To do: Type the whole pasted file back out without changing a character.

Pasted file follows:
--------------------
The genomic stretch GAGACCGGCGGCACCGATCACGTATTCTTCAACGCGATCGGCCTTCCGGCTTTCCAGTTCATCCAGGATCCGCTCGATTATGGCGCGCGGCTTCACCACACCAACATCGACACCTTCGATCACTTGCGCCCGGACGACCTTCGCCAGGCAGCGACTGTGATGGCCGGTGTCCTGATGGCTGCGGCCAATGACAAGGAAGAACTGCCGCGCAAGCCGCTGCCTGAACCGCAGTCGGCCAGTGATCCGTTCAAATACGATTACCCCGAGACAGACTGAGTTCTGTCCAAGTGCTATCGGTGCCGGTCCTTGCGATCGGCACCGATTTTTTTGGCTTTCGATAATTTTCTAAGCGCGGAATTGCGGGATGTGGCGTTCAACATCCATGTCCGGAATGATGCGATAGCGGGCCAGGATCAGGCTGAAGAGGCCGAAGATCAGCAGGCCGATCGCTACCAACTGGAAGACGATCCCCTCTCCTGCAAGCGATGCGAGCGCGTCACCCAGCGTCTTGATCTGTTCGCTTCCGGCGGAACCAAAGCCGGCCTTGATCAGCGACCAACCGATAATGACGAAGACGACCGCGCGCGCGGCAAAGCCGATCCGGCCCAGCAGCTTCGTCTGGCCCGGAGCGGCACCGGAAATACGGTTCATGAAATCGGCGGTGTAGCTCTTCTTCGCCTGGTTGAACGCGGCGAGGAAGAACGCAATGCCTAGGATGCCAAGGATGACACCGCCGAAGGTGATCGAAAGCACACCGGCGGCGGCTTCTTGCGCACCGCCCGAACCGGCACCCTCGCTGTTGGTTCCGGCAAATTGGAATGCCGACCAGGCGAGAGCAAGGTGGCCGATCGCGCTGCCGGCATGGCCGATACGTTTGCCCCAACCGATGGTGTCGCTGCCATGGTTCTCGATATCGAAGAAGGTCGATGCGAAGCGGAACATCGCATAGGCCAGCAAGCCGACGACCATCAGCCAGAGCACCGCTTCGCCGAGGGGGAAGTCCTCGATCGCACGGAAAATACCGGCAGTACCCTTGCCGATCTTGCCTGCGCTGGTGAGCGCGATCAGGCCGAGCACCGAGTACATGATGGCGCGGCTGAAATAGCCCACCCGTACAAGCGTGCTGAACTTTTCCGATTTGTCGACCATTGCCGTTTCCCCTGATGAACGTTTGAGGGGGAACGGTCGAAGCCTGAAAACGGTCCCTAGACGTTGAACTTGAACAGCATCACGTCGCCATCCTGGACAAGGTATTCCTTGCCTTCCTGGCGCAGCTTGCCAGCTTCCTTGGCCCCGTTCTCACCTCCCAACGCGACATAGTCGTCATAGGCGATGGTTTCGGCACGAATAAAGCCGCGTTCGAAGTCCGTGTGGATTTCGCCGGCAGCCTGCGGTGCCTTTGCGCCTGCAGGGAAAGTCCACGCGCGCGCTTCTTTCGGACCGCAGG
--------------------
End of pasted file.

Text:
The genomic stretch GAGACCGGCGGCACCGATCACGTATTCTTCAACGCGATCGGCCTTCCGGCTTTCCAGTTCATCCAGGATCCGCTCGATTATGGCGCGCGGCTTCACCACACCAACATCGACACCTTCGATCACTTGCGCCCGGACGACCTTCGCCAGGCAGCGACTGTGATGGCCGGTGTCCTGATGGCTGCGGCCAATGACAAGGAAGAACTGCCGCGCAAGCCGCTGCCTGAACCGCAGTCGGCCAGTGATCCGTTCAAATACGATTACCCCGAGACAGACTGAGTTCTGTCCAAGTGCTATCGGTGCCGGTCCTTGCGATCGGCACCGATTTTTTTGGCTTTCGATAATTTTCTAAGCGCGGAATTGCGGGATGTGGCGTTCAACATCCATGTCCGGAATGATGCGATAGCGGGCCAGGATCAGGCTGAAGAGGCCGAAGATCAGCAGGCCGATCGCTACCAACTGGAAGACGATCCCCTCTCCTGCAAGCGATGCGAGCGCGTCACCCAGCGTCTTGATCTGTTCGCTTCCGGCGGAACCAAAGCCGGCCTTGATCAGCGACCAACCGATAATGACGAAGACGACCGCGCGCGCGGCAAAGCCGATCCGGCCCAGCAGCTTCGTCTGGCCCGGAGCGGCACCGGAAATACGGTTCATGAAATCGGCGGTGTAGCTCTTCTTCGCCTGGTTGAACGCGGCGAGGAAGAACGCAATGCCTAGGATGCCAAGGATGACACCGCCGAAGGTGATCGAAAGCACACCGGCGGCGGCTTCTTGCGCACCGCCCGAACCGGCACCCTCGCTGTTGGTTCCGGCAAATTGGAATGCCGACCAGGCGAGAGCAAGGTGGCCGATCGCGCTGCCGGCATGGCCGATACGTTTGCCCCAACCGATGGTGTCGCTGCCATGGTTCTCGATATCGAAGAAGGTCGATGCGAAGCGGAACATCGCATAGGCCAGCAAGCCGACGACCATCAGCCAGAGCACCGCTTCGCCGAGGGGGAAGTCCTCGATCGCACGGAAAATACCGGCAGTACCCTTGCCGATCTTGCCTGCGCTGGTGAGCGCGATCAGGCCGAGCACCGAGTACATGATGGCGCGGCTGAAATAGCCCACCCGTACAAGCGTGCTGAACTTTTCCGATTTGTCGACCATTGCCGTTTCCCCTGATGAACGTTTGAGGGGGAACGGTCGAAGCCTGAAAACGGTCCCTAGACGTTGAACTTGAACAGCATCACGTCGCCATCCTGGACAAGGTATTCCTTGCCTTCCTGGCGCAGCTTGCCAGCTTCCTTGGCCCCGTTCTCACCTCCCAACGCGACATAGTCGTCATAGGCGATGGTTTCGGCACGAATAAAGCCGCGTTCGAAGTCCGTGTGGATTTCGCCGGCAGCCTGCGGTGCCTTTGCGCCTGCAGGGAAAGTCCACGCGCGCGCTTCTTTCGGACCGCAGG